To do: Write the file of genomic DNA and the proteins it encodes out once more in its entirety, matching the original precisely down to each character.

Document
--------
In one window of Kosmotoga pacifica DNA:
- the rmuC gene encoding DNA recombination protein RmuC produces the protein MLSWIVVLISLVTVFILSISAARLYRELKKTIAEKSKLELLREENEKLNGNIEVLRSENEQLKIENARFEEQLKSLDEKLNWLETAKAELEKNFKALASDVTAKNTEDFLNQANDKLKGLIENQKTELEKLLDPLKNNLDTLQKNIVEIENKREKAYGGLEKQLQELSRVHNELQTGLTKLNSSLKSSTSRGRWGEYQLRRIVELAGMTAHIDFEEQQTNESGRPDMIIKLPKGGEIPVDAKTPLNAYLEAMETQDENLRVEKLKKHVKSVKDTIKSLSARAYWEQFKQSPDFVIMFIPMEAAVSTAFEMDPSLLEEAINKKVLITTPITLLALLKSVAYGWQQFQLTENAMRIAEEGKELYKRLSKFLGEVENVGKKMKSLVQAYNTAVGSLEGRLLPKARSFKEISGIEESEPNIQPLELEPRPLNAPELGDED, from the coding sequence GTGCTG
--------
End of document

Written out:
In one window of Kosmotoga pacifica DNA:
- the rmuC gene encoding DNA recombination protein RmuC produces the protein MLSWIVVLISLVTVFILSISAARLYRELKKTIAEKSKLELLREENEKLNGNIEVLRSENEQLKIENARFEEQLKSLDEKLNWLETAKAELEKNFKALASDVTAKNTEDFLNQANDKLKGLIENQKTELEKLLDPLKNNLDTLQKNIVEIENKREKAYGGLEKQLQELSRVHNELQTGLTKLNSSLKSSTSRGRWGEYQLRRIVELAGMTAHIDFEEQQTNESGRPDMIIKLPKGGEIPVDAKTPLNAYLEAMETQDENLRVEKLKKHVKSVKDTIKSLSARAYWEQFKQSPDFVIMFIPMEAAVSTAFEMDPSLLEEAINKKVLITTPITLLALLKSVAYGWQQFQLTENAMRIAEEGKELYKRLSKFLGEVENVGKKMKSLVQAYNTAVGSLEGRLLPKARSFKEISGIEESEPNIQPLELEPRPLNAPELGDED, from the coding sequence GTGCTG